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Daj Się Poznać 2017 - competition summary

· 5 min read

Well, I was going to write a post about the project, but I couldn't do it for anything in the world, so I decided to do what the rest of the participants did, that is, sum up the competition and my participation in it. Sorry, but I will be boring :)

Project - development history

Maybe you don't remember, but as part of the competition, I decided to develop a bot project for Starcraft 2 using reinforcement learning. It wasn't a very smart idea, because there was no API for creating bots at that time, and I naively assumed that Blizzard and DeepMind would be ready for this first quarter of 2017. They didn't make it, the API will be available only in the summer. I didn't know what to do, first I decided to create my own, simplified Starcraft in Phaser (a framework for writing games in JavaScript). I even wrote something there, it is in one repository (dloranc/simple-rts-and-rl-example), but it quickly became I discouraged. Too much work with this. I would have to write things like path-finding, and I wasn't happy about it. Ultimately, I abandoned this project, but it is possible that I will do something with it in the near future, a simple example with reinforcement learning.

Finally, I decided to take on Starcraft: Brood War, the predecessor of Starcraft 2. I put together quite quickly in Java, using BWAPI and BWMirror, a simple bot performing a very simple strategy known as 5 pool. I entered the bot into the SSCAIT tournament/ladder. Surprisingly, he does quite well on ladder considering his simplicity. His results can be viewed on the [results] page( This bot is located in the dloranc/five-pool-bot repository.

You can see the bot in action here:

After writing this bot, I planned to use RL, but it turned out that BWMirror is only 32-bit, so I couldn't use Java libraries because they are only 64-bit. I would have to transfer the bot from BWMirror to something else. I didn't feel like it too much, so I decided to switch to TorchCraft, a library that allows you to develop bots using machine learning. I still struggle with this today and it's not easy because this library has virtually no documentation.

In total, I created four repositories for the project. There were a total of 103 commits, which is rather average. I also regret that I didn't manage to do anything with machine learning.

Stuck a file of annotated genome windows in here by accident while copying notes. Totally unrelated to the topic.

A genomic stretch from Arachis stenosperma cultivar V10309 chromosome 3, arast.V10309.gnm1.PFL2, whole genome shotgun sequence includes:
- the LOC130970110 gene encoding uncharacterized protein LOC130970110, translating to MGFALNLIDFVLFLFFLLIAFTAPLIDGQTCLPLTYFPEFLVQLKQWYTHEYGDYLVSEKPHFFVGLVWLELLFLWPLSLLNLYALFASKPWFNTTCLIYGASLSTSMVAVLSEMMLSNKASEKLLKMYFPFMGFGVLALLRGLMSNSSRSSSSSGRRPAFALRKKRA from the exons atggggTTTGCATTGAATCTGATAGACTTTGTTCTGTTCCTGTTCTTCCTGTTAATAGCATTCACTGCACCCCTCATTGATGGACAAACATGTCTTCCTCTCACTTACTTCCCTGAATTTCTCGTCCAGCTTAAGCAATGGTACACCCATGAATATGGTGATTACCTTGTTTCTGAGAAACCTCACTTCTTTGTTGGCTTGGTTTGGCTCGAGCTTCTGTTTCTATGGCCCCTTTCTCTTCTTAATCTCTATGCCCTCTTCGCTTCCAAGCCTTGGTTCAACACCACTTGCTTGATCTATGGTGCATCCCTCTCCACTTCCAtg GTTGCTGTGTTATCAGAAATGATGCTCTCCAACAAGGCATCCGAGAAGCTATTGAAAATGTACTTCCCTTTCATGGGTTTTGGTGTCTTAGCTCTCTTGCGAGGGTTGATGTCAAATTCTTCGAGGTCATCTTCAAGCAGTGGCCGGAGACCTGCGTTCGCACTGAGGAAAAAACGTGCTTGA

I will continue to develop all projects, except maybe the one with pool 5, because it is completed and there is not much that can be added there.

The rest of the blog

I'm even quite satisfied with the remaining posts. During the competition, I started a series of posts about reinforcement learning based on the book I was reading, Reinforcement Learning: An Introduction (Richard S. Sutton and Andrew G. Barto). All can be found under the tag Sutton & Barto and the repository with examples is dloranc/reinforcement-learning-an-introduction. I'm doing quite well, but I think I'm explaining it all a bit poorly. There is a lot of room for improvement here. The idea to start this series was good, earlier during the competition I had problems with selecting topics. I didn't have any ideas for posts, but now I just need to read the chapters from this book and it's good :)

What did the competition give me?

Where to start... I learned to create posts relatively quickly. No wonder, the people wrote that a person becomes faster in writing by writing and it is true. However, I won't say that my posts are good, because as I wrote above, I have a problem with explaining things simply. I overcomplicate some things. I have a lot of training ahead of me here, I will have to look through my posts and think about what can be written better and simpler.

The second thing is that I managed to write quite regularly. I've always had a problem with this. Here I must admit that I took part in the first edition of "Daj Się Poznać" ("Let yourself be known"), the one in which there were not even a hundred participants. Then I dropped after two posts. It was a tragedy. However, I made it to the end of this year's edition and I consider it a success. Writing and developing the project was incredibly time-consuming, but it worked and I'm happy with it.

Have I made myself known?

Heh, not really. It's true that there was some interest in my bot at the beginning and a few people even commented, but nothing has happened on my blog for a long time :) Analytics doesn't show much either. The most sessions I had were 38, about halfway through the competition. I was promoting something on Twitter, but the last month was poor. To tell you the truth, I thought it would be worse.


Finally, I would like to thank the organizer Maciej Aniserowicz for organizing this competition. By the way, I apologize for my RSS :) I would also like to thank the readers of this blog (are there any?) for reading my stuff (comment more often, please!). I would also like to thank the other competition participants for sharing their knowledge and for conversations on Slack.

Thank you very much :)